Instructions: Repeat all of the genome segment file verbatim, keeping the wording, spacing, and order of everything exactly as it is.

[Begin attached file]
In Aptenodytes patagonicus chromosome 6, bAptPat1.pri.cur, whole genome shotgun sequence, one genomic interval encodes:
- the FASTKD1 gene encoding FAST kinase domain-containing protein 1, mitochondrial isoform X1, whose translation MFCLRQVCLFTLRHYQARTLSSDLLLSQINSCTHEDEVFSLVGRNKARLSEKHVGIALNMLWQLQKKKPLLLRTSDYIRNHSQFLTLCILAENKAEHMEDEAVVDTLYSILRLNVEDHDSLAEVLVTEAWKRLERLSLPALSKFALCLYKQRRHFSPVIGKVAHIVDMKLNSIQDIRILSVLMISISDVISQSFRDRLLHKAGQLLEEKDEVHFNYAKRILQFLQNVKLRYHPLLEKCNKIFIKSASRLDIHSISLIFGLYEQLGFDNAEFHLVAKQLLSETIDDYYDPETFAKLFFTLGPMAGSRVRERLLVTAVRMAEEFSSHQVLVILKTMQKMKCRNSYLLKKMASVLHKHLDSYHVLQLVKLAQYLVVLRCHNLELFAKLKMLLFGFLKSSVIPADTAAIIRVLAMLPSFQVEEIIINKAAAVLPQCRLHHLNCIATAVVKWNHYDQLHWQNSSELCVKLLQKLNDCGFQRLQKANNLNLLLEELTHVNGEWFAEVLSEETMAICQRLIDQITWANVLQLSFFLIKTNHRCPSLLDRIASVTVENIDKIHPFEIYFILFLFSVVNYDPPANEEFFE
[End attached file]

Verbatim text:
In Aptenodytes patagonicus chromosome 6, bAptPat1.pri.cur, whole genome shotgun sequence, one genomic interval encodes:
- the FASTKD1 gene encoding FAST kinase domain-containing protein 1, mitochondrial isoform X1, whose translation MFCLRQVCLFTLRHYQARTLSSDLLLSQINSCTHEDEVFSLVGRNKARLSEKHVGIALNMLWQLQKKKPLLLRTSDYIRNHSQFLTLCILAENKAEHMEDEAVVDTLYSILRLNVEDHDSLAEVLVTEAWKRLERLSLPALSKFALCLYKQRRHFSPVIGKVAHIVDMKLNSIQDIRILSVLMISISDVISQSFRDRLLHKAGQLLEEKDEVHFNYAKRILQFLQNVKLRYHPLLEKCNKIFIKSASRLDIHSISLIFGLYEQLGFDNAEFHLVAKQLLSETIDDYYDPETFAKLFFTLGPMAGSRVRERLLVTAVRMAEEFSSHQVLVILKTMQKMKCRNSYLLKKMASVLHKHLDSYHVLQLVKLAQYLVVLRCHNLELFAKLKMLLFGFLKSSVIPADTAAIIRVLAMLPSFQVEEIIINKAAAVLPQCRLHHLNCIATAVVKWNHYDQLHWQNSSELCVKLLQKLNDCGFQRLQKANNLNLLLEELTHVNGEWFAEVLSEETMAICQRLIDQITWANVLQLSFFLIKTNHRCPSLLDRIASVTVENIDKIHPFEIYFILFLFSVVNYDPPANEEFFE